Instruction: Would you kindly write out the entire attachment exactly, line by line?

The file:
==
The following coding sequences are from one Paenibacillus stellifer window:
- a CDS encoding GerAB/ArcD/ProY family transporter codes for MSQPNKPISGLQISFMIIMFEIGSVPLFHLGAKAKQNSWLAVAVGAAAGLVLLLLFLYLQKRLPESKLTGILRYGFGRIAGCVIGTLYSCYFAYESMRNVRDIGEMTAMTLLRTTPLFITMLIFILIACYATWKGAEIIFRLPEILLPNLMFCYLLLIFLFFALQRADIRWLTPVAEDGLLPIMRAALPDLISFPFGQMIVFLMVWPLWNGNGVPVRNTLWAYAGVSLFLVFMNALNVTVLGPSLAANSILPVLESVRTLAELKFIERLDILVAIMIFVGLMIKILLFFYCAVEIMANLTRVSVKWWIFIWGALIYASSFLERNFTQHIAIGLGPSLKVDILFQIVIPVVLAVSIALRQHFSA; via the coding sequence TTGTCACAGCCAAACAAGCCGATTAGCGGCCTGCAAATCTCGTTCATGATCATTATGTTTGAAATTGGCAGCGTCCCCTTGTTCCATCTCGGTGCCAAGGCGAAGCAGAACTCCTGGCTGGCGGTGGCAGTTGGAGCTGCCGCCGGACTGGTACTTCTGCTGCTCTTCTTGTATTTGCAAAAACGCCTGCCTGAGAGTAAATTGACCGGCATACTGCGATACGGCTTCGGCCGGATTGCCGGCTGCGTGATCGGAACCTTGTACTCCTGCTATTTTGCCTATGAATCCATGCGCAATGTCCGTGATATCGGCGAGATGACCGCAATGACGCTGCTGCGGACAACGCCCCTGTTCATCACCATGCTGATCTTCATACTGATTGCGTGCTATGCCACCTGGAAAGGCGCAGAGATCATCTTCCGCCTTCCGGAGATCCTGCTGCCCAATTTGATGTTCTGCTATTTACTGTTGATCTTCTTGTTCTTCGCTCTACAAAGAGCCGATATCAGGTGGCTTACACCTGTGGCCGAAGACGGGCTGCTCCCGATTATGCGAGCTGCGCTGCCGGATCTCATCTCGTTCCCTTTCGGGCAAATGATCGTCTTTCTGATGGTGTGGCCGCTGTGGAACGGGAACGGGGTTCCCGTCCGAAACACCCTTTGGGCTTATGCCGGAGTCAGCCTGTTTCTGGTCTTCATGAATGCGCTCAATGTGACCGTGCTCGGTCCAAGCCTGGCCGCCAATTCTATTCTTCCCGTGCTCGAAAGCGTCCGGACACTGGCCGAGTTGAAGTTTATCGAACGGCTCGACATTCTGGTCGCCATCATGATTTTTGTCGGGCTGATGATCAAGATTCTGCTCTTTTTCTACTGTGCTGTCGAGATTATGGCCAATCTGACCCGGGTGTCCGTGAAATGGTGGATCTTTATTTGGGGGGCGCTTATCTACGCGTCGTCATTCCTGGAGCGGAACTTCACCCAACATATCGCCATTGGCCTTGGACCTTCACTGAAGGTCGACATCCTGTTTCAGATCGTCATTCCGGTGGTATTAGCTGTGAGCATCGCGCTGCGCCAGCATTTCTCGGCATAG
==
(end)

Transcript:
The following coding sequences are from one Paenibacillus stellifer window:
- a CDS encoding GerAB/ArcD/ProY family transporter codes for MSQPNKPISGLQISFMIIMFEIGSVPLFHLGAKAKQNSWLAVAVGAAAGLVLLLLFLYLQKRLPESKLTGILRYGFGRIAGCVIGTLYSCYFAYESMRNVRDIGEMTAMTLLRTTPLFITMLIFILIACYATWKGAEIIFRLPEILLPNLMFCYLLLIFLFFALQRADIRWLTPVAEDGLLPIMRAALPDLISFPFGQMIVFLMVWPLWNGNGVPVRNTLWAYAGVSLFLVFMNALNVTVLGPSLAANSILPVLESVRTLAELKFIERLDILVAIMIFVGLMIKILLFFYCAVEIMANLTRVSVKWWIFIWGALIYASSFLERNFTQHIAIGLGPSLKVDILFQIVIPVVLAVSIALRQHFSA; via the coding sequence TTGTCACAGCCAAACAAGCCGATTAGCGGCCTGCAAATCTCGTTCATGATCATTATGTTTGAAATTGGCAGCGTCCCCTTGTTCCATCTCGGTGCCAAGGCGAAGCAGAACTCCTGGCTGGCGGTGGCAGTTGGAGCTGCCGCCGGACTGGTACTTCTGCTGCTCTTCTTGTATTTGCAAAAACGCCTGCCTGAGAGTAAATTGACCGGCATACTGCGATACGGCTTCGGCCGGATTGCCGGCTGCGTGATCGGAACCTTGTACTCCTGCTATTTTGCCTATGAATCCATGCGCAATGTCCGTGATATCGGCGAGATGACCGCAATGACGCTGCTGCGGACAACGCCCCTGTTCATCACCATGCTGATCTTCATACTGATTGCGTGCTATGCCACCTGGAAAGGCGCAGAGATCATCTTCCGCCTTCCGGAGATCCTGCTGCCCAATTTGATGTTCTGCTATTTACTGTTGATCTTCTTGTTCTTCGCTCTACAAAGAGCCGATATCAGGTGGCTTACACCTGTGGCCGAAGACGGGCTGCTCCCGATTATGCGAGCTGCGCTGCCGGATCTCATCTCGTTCCCTTTCGGGCAAATGATCGTCTTTCTGATGGTGTGGCCGCTGTGGAACGGGAACGGGGTTCCCGTCCGAAACACCCTTTGGGCTTATGCCGGAGTCAGCCTGTTTCTGGTCTTCATGAATGCGCTCAATGTGACCGTGCTCGGTCCAAGCCTGGCCGCCAATTCTATTCTTCCCGTGCTCGAAAGCGTCCGGACACTGGCCGAGTTGAAGTTTATCGAACGGCTCGACATTCTGGTCGCCATCATGATTTTTGTCGGGCTGATGATCAAGATTCTGCTCTTTTTCTACTGTGCTGTCGAGATTATGGCCAATCTGACCCGGGTGTCCGTGAAATGGTGGATCTTTATTTGGGGGGCGCTTATCTACGCGTCGTCATTCCTGGAGCGGAACTTCACCCAACATATCGCCATTGGCCTTGGACCTTCACTGAAGGTCGACATCCTGTTTCAGATCGTCATTCCGGTGGTATTAGCTGTGAGCATCGCGCTGCGCCAGCATTTCTCGGCATAG